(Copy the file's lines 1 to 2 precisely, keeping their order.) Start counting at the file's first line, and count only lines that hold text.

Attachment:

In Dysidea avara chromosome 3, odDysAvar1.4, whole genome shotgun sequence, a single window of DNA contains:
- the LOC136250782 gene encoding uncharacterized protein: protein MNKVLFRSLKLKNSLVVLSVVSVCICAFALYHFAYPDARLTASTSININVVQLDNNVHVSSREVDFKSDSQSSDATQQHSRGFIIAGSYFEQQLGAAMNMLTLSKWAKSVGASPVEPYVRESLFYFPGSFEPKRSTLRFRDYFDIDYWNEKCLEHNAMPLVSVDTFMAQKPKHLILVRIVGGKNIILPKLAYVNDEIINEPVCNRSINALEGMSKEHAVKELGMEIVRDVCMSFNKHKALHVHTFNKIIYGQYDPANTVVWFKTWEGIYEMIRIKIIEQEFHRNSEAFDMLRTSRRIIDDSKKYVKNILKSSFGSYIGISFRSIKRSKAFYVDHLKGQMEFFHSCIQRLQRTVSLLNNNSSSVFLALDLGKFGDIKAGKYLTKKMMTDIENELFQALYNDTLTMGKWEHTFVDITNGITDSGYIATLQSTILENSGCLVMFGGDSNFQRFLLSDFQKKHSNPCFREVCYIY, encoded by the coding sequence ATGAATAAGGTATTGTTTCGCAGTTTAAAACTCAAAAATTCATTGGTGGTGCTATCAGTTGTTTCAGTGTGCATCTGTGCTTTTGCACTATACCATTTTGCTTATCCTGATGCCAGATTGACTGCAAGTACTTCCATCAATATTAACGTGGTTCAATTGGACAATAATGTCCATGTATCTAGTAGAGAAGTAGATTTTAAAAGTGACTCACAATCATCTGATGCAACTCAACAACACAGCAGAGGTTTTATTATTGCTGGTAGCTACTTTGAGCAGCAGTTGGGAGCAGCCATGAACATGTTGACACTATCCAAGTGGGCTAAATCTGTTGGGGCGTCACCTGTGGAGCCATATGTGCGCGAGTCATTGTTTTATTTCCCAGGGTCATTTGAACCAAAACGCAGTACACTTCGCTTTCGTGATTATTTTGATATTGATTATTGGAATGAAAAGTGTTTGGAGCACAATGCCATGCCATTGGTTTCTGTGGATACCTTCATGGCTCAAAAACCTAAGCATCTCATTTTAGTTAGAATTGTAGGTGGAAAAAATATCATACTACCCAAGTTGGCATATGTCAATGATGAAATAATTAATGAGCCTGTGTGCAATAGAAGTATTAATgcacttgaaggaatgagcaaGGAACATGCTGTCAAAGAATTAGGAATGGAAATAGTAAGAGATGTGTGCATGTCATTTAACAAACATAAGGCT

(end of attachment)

In Dysidea avara chromosome 3, odDysAvar1.4, whole genome shotgun sequence, a single window of DNA contains:
- the LOC136250782 gene encoding uncharacterized protein: protein MNKVLFRSLKLKNSLVVLSVVSVCICAFALYHFAYPDARLTASTSININVVQLDNNVHVSSREVDFKSDSQSSDATQQHSRGFIIAGSYFEQQLGAAMNMLTLSKWAKSVGASPVEPYVRESLFYFPGSFEPKRSTLRFRDYFDIDYWNEKCLEHNAMPLVSVDTFMAQKPKHLILVRIVGGKNIILPKLAYVNDEIINEPVCNRSINALEGMSKEHAVKELGMEIVRDVCMSFNKHKALHVHTFNKIIYGQYDPANTVVWFKTWEGIYEMIRIKIIEQEFHRNSEAFDMLRTSRRIIDDSKKYVKNILKSSFGSYIGISFRSIKRSKAFYVDHLKGQMEFFHSCIQRLQRTVSLLNNNSSSVFLALDLGKFGDIKAGKYLTKKMMTDIENELFQALYNDTLTMGKWEHTFVDITNGITDSGYIATLQSTILENSGCLVMFGGDSNFQRFLLSDFQKKHSNPCFREVCYIY, encoded by the coding sequence ATGAATAAGGTATTGTTTCGCAGTTTAAAACTCAAAAATTCATTGGTGGTGCTATCAGTTGTTTCAGTGTGCATCTGTGCTTTTGCACTATACCATTTTGCTTATCCTGATGCCAGATTGACTGCAAGTACTTCCATCAATATTAACGTGGTTCAATTGGACAATAATGTCCATGTATCTAGTAGAGAAGTAGATTTTAAAAGTGACTCACAATCATCTGATGCAACTCAACAACACAGCAGAGGTTTTATTATTGCTGGTAGCTACTTTGAGCAGCAGTTGGGAGCAGCCATGAACATGTTGACACTATCCAAGTGGGCTAAATCTGTTGGGGCGTCACCTGTGGAGCCATATGTGCGCGAGTCATTGTTTTATTTCCCAGGGTCATTTGAACCAAAACGCAGTACACTTCGCTTTCGTGATTATTTTGATATTGATTATTGGAATGAAAAGTGTTTGGAGCACAATGCCATGCCATTGGTTTCTGTGGATACCTTCATGGCTCAAAAACCTAAGCATCTCATTTTAGTTAGAATTGTAGGTGGAAAAAATATCATACTACCCAAGTTGGCATATGTCAATGATGAAATAATTAATGAGCCTGTGTGCAATAGAAGTATTAATgcacttgaaggaatgagcaaGGAACATGCTGTCAAAGAATTAGGAATGGAAATAGTAAGAGATGTGTGCATGTCATTTAACAAACATAAGGCT